Skates make up a huge biomass throughout the North Pacific. In fisheries, they are taken mostly as by-catch and discarded. A new study aims to find out how many of them die.
Currently, management assumes that 100 percent of the mortality, whether retained or discarded. We have anecdotal evidence that’s an exaggeration and it’s likely less.
is a researcher assistant at the School of Fisheries and Ocean Sciences at the University of Alaska at Fairbanks. His project aims to get better numbers on how many skates die when caught on long-lines, which account for about 70 percent of skate by-catch. About 60 million pounds of skate are allowed to be taken incidentally in the Bering Sea.
We’ve seen skates coming up with their mouths mangled but they obviously have healed and you see scar tissue and regrowth in certain areas. So just as halibut can survive with possibly losing part of their jaws, we imagine skates can as well.
Michrowski learned in Bering Sea long line studies that handling by the crew is one of the biggest factors. Now he plans to compare rough and careful handling outcomes, and monitor injury recoveries, with skates taken in the Gulf.
So the hooking injuries around the mouth seem to be less severe than when, for example they are being gaffed and ripped off the line or hitting crucifiers and such so those were the initial efforts.And now that we have a very good category of those injuries and how they are generally handled, we are now looking to get some of those skates that are handled either carefully, as you would with halibut or handled in a more standard commercial practice – we want to get both of those groups of skates into the lab to monitor their injury recovery, as well as we’re going to take video recordings of their eating attempts to see if there is any impairment –if it takes them longer to feed, if they’re eating less, or if there’s a time delay between after they are injured till when they start feeding again.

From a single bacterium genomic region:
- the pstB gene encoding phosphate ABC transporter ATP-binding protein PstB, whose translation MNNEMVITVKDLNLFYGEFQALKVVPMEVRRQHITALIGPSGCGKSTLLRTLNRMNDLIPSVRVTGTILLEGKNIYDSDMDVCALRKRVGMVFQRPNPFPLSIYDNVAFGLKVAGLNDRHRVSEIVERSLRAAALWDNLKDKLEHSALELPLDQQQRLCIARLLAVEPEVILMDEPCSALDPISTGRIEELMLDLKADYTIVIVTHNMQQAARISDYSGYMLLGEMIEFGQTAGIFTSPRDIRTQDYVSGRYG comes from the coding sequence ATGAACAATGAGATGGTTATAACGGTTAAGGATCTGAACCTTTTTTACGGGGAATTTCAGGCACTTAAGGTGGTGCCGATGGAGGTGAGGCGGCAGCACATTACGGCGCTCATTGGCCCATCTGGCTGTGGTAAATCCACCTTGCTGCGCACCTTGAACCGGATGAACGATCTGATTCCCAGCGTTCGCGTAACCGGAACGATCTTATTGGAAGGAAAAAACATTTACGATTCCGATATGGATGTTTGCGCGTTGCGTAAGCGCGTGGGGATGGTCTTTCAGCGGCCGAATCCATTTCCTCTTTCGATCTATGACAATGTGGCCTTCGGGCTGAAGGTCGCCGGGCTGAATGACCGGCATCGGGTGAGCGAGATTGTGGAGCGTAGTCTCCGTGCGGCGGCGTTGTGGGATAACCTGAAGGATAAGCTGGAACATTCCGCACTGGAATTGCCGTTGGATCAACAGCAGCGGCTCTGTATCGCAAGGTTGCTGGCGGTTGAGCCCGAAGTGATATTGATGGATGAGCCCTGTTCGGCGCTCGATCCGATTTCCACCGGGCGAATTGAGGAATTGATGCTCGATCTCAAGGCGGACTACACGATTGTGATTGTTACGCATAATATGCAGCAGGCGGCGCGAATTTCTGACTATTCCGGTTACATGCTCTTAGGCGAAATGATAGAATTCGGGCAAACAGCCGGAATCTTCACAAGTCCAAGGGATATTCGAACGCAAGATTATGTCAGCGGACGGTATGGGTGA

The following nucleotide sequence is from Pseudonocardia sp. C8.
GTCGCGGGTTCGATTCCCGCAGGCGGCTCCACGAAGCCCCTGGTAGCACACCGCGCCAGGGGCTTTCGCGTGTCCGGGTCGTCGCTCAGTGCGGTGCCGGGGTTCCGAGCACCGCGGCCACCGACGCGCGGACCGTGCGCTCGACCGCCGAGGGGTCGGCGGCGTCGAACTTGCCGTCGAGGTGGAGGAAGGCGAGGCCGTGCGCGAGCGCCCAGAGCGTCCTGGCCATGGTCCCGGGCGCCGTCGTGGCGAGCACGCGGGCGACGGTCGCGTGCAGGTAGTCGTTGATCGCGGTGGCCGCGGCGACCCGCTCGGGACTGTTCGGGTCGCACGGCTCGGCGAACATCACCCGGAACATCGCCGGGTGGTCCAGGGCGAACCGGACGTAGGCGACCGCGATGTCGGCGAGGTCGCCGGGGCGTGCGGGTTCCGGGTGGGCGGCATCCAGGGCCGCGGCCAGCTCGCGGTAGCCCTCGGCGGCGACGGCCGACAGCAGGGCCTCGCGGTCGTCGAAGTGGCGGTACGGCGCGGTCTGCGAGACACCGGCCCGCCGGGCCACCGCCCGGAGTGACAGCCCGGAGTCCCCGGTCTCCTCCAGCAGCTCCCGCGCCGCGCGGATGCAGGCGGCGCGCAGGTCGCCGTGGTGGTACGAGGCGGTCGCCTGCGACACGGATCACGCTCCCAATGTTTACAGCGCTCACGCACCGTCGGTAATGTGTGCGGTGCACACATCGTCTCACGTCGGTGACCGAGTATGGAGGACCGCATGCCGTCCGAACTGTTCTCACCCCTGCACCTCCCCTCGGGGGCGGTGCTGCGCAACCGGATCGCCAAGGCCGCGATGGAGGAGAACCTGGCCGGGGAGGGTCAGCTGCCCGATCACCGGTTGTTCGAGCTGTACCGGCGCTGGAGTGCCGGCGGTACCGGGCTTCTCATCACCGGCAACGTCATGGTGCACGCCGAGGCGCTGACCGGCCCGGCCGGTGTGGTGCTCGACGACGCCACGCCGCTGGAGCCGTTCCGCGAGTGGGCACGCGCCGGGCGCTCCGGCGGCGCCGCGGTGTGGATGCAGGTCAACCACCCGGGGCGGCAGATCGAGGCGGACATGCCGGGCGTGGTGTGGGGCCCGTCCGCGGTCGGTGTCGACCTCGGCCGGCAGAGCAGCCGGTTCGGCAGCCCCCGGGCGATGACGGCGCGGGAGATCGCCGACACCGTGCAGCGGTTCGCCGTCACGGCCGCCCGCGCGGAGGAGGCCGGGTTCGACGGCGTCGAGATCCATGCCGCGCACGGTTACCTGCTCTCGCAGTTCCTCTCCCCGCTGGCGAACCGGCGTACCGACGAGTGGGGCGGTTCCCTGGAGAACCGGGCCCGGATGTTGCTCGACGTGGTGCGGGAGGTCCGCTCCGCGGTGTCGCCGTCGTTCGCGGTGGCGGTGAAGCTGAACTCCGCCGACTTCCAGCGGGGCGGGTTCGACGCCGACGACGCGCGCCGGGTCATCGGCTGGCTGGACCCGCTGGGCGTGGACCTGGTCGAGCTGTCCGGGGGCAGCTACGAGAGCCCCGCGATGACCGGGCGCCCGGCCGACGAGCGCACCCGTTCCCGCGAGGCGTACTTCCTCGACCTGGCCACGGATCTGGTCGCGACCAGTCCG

A commercial long-liner is needed to capture live skates in Southeast Alaska waters throughout the summer. They’ll be held for three months at NOAAs Auke Bay lab in Juneau. Michrowski say fishery managers will incorporate the results of the skate mortality study into stock assessments.
By reducing the mortality rate that quota that remains can be used for those who are generally retaining them as well as to cover whatever resulting mortality from discards there are.
The skate study is funded by the Pollock Conservation Cooperative. For more details on Michrowski’s live skate study at our website – www.alaskafishradio.com —